Thursday, January 28, 2016
Kaiser Health News
January 25, 2016
Check The Fine Print: Some Work-Based Health Plans Exclude Outpatient
By Jay Hancock
Last year regulators blocked companies with millions of lower-wage
workers from claiming that coverage with no inpatient hospital benefits
met Obamacare's strictest standard for large employers.
Now that those so-called "skinny plans" aren't allowed, insurance
administrators and many cost-conscious employers are purporting to meet
the rules with a new version that excludes another major category:
outpatient surgery. The new plans may not survive regulatory scrutiny
any more than the old ones did, some experts believe.
For 2016, such insurance has been marketed primarily to staffing
companies, home health agencies, hoteliers and other lower-wage
employers that had historically never provided major medical coverage.
Those are the same firms that were sponsoring skinny coverage a year
ago, industry consultants say.
"I really wonder whether they can do that," said Timothy Jost, a law
professor at Washington and Lee University in Virginia who is an
authority on the health law. "Refusing to cover any outpatient physician
surgical services is arguably a violation."
Unlike insurance sold to individuals and small businesses through online
marketplaces, large employers are not required to offer a list of
"essential health benefits." Instead, they must offer minimum value —
roughly comparable to that of a high-deductible, "bronze" marketplace
plan — as determined by an online calculator and regulatory guidance, or
face a penalty. There is also a lesser standard for large employers —
"minimum essential coverage" — that triggers different fines for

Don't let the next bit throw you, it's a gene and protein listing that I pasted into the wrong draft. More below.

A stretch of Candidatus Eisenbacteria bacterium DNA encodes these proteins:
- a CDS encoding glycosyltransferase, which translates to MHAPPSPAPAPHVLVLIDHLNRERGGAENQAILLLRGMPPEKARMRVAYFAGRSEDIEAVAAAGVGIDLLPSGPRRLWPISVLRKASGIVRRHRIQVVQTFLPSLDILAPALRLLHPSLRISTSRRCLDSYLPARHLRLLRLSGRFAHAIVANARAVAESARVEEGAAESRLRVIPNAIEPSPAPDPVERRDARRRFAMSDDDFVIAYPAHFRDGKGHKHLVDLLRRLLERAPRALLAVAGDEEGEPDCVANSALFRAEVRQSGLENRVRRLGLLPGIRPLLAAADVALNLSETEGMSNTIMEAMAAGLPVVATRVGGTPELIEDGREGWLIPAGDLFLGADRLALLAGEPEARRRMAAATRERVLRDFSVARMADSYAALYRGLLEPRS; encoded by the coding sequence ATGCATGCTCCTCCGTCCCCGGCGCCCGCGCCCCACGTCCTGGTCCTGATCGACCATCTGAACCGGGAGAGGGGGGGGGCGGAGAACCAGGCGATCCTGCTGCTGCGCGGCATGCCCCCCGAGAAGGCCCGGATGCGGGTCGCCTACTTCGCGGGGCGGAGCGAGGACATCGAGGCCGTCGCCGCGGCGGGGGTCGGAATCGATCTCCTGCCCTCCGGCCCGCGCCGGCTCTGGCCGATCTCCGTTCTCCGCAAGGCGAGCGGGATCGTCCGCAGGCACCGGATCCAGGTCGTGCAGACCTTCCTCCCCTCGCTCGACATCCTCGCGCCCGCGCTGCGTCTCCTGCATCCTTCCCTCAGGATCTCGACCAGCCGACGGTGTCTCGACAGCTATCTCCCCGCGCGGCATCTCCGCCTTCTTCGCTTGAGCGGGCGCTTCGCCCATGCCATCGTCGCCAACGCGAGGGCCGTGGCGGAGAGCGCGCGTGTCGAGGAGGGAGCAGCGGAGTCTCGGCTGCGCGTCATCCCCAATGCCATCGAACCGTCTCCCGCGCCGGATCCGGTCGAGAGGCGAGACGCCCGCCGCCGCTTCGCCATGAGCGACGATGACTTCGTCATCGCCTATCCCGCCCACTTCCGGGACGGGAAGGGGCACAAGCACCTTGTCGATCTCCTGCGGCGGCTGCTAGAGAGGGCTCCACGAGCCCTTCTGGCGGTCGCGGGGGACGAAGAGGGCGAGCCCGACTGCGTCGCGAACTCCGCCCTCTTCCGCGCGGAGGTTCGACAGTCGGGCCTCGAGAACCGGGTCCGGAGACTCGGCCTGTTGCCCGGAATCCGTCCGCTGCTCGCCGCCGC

noncompliance. But nearly all workplace-based plans that offer some
types of preventive care meet this requirement.
Comment by Don McCanne
One of the arguments made for choosing the incremental policies of the
Affordable Care Act (ACA) over a comprehensive single payer model of
reform was that the politicians wanted to avoid disrupting the part of
health care financing that was working well - particularly the
employer-sponsored health plans. So are employees being assured of
adequate health care coverage?
The onslaught of higher deductibles and narrower networks indicates that
maybe these plans are not working so well after all. But you cannot
underestimate the conniving behavior of some of the private sector
employers in shirking their responsibilities for providing adequate
coverage, as supposedly was intended by the architects of ACA.
Since the employers are allowed considerable flexibility in plan design,
some thought that they could exclude inpatient hospital benefits. That,
of course, would be disastrous for anyone requiring hospitalization.
Fortunately that loophole was closed.
Now they claim that they can exclude outpatient surgery. Considering
that now about two-thirds of surgeries are done on an outpatient basis,
that too will lead to financial disaster for far too many patients. It
is likely that our federal stewards will also disallow the exclusion of
outpatient surgery. But then what scheme will they think up next?
Leaving the private sector in control inevitably leads to devious
behavior designed to save money for the employers or insurers at a cost
to the patients. That is the way the private sector and their markets
work. In contrast, responsible public stewards act in the interests of
patients, and part of that means ensuring an adequate health delivery
infrastructure to take care of the patients.
We really do need to dismiss private managers of health care funds and
replace them with our own public administrators. That's precisely what a
single payer national health program would do.
at 5:01 PM